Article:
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What is the maturity of your sales force

Preliminary: not released for publication
Psychology defines maturity as the ability to react, cope and reason in an appropriate way for the situation. Age does not define maturity. Learned behaviours do. Similarly as in psychology, maturity is a suitable term to describe how well a business, discipline or a process is able to manage its affairs. Evaluating the maturity of the sales force helps in taking the next step of performance improvements. 

The most well-known model to measure the maturity of a discipline or process is the Capability Maturity Model CMM®/CMMI, which since the early nineties has been used to assess and improve software engineering departments and companies. 

Since then other models have been developed to support HR, project management, IT management, e-learning and much more. There is sufficient evidence proving that maturity models are effective in gaging a state and help to define and execute improvement initiatives. 
There is little reason therefore to belief that such an approach would not work for sales. Unlike other disciplines though, a maturity model for sales cannot be fixed or dictate how things are executed. 

Maturity changes over time 

The definition of maturity clearly states "in an appropriate way for the situation". What behaviour is considered "mature" changes over time and with the situation. A top sales performer in the 1930's is unlikely a top performer in today's environment. 

Therefore, a sales maturity model not only changes over time, but also is different for different industries and even individual companies. It is a framework, or as we mentioned in a previous article: a vehicle, not a destination. 

Instead of an academic discussion, let's give a pragmatic example of the Front Line Maturity Model™ to show how a maturity framework helps with improving both the productivity and performance of your sales force. 

The Frontline Maturity Model™

FLMM™ makes use of levels and items. A level is an indication of maturity and an item is a process, behaviour, a competency, a system or anything that depending how well it is executed, is an indication for maturity. 

A matrix combines the levels and items and each node holds a statement, which describes “the situation” at that level. Best this is done objectively without looking at the status of that item in the company.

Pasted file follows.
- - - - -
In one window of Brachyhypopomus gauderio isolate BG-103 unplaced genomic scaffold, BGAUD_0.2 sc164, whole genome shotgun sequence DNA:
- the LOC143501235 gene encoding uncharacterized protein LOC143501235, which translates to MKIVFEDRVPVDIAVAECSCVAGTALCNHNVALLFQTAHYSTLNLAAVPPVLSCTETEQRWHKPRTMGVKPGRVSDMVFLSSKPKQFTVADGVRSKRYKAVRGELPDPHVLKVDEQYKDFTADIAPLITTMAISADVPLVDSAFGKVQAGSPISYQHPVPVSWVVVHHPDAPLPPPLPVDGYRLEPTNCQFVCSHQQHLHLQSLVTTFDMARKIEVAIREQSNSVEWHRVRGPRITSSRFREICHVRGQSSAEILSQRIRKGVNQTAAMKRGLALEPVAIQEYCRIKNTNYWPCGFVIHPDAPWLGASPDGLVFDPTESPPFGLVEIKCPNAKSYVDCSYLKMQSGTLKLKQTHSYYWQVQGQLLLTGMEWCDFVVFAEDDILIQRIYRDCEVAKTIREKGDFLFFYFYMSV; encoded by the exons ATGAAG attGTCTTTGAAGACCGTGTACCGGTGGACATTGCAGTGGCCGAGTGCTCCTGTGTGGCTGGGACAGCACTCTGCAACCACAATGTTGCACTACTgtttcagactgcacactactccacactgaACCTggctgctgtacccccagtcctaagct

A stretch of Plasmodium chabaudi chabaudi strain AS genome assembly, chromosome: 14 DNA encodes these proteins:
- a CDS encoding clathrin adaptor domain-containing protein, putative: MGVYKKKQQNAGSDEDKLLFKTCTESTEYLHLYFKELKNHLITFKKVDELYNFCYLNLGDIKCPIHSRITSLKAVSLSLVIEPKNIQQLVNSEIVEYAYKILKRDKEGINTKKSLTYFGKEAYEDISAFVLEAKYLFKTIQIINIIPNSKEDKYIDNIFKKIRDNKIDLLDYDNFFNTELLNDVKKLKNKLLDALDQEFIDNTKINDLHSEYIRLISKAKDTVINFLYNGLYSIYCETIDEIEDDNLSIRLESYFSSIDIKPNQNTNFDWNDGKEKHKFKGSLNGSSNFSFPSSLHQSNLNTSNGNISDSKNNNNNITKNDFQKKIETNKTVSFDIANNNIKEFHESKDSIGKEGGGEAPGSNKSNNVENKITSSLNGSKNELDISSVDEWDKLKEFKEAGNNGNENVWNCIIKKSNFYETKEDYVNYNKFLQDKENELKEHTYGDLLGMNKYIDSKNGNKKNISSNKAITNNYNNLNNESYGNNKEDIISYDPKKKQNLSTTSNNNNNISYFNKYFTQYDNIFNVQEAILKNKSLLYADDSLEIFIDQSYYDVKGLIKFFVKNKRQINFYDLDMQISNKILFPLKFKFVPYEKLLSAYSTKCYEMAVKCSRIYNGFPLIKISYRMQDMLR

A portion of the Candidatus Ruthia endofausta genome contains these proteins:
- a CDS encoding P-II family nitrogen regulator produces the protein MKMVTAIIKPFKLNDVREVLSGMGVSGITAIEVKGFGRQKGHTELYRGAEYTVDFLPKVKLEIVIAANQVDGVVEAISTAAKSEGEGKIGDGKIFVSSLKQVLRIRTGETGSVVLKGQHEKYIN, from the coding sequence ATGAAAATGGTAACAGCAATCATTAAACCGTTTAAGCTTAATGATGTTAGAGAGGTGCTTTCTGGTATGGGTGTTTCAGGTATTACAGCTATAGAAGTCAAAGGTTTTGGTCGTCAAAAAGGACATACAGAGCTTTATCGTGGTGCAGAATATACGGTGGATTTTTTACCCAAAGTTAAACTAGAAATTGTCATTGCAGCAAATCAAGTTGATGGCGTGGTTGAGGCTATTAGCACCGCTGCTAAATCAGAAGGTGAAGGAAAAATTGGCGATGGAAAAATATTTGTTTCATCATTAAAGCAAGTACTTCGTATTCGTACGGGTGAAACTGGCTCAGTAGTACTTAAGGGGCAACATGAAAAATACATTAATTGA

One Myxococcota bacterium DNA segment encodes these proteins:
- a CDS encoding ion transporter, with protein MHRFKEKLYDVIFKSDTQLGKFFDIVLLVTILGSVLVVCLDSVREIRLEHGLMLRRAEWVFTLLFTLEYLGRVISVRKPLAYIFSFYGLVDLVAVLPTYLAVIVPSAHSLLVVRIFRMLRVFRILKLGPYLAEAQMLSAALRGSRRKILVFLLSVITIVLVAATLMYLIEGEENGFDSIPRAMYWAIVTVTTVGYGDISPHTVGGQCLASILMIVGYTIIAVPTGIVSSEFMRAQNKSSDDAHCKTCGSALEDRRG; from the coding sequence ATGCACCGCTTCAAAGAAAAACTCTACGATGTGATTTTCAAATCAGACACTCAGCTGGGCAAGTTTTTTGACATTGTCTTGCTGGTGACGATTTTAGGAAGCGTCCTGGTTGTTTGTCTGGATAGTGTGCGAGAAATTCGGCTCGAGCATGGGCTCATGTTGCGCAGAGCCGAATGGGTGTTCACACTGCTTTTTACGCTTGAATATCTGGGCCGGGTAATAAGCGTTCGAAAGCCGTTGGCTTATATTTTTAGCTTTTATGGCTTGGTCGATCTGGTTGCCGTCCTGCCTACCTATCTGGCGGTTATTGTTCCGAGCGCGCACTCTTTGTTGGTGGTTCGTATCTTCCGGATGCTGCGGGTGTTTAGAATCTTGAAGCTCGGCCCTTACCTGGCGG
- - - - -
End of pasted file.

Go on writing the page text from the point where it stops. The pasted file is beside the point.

The matrix is the reference and the key tool to assess the current maturity, to define and prioritize initiatives to improve and to show a road map to a desired future state. The matrix can be as small as five items to well over thirty depending on the size of the business and the level of details covered. 

A simplified example

If you click on the upper picture, you will get a full view of a partial example using five levels, seven items and thirty-five statements. To illustrate each maturity level: 
  • Initial: Many of the sales operation processes are in a state of constant change and driven ad hoc.
  • Manageable: Effort and competencies of individuals make things “manageable”. There is some consistency, but discipline is not very strong and people divert from the way of work during times of stress.
  • Coordinated: Processes are in place and practiced across the various disciplines involved, with a smooth coordination of activities, priorities and resources and few escalations to management. 
  • Predictable: Management is able to make changes in plans, strategy, organization and processes, implement and execute with outcomes within expectations.
  • Progression: Best in class: the organization follows a natural progression: a continuous process of productivity and performance improvements embedded in the organization. 

Assessing the maturity and prioritize improvements

Moving from left to right and from top to bottom through the matrix, each statement is evaluated against the actual situation. If the situation confidently meets or exceeds the statement, the statement is cleared.

If the situation does not or only partly meets the statement, then the assessment for that item is finished. The maturity level for that specific item is the level for which the statement met or exceeded reality. Note that once the evaluation of a particular statement fails that higher-level statements for that item are not relevant anymore, even if those are met or exceeded. 

Once the complete matrix is finished, a picture will emerge that indicates the overall maturity, defined as the lowest level of any of the assessed items. Furthermore, it is now visible what items need to be addressed first to get to the next level. 

In our example and using seven items, this organization is still at the initial maturity level and priority should be given to start a structured lost-sales analysis process as well as to automate the information sharing between project execution and quote/contract management system. 

Final words 

Whilst FLMM™ is a relatively simple tool; yet the list of items could easily exceed 30 or more when, for example, sales competencies are included. It can be used to drive an improvement roadmap over time, which is preferable, or a one-time exercise to decide on and prioritize short-term initiatives. 

Key is that the framework objectively reflects and is designed around your specific situation. The project leader could be the director or VP of sales operations, whilst the sponsor could be the (global) head of sales or the CEO. It is a commitment to improve and a vehicle to get there, not a destination. 

Jack van Mook

 ® CMM and CMMI and Carnegie Mellon are registered in the U.S. Patent and Trademark Office by Carnegie Mellon University 
© 2012 EnFeat Pte. Ltd.

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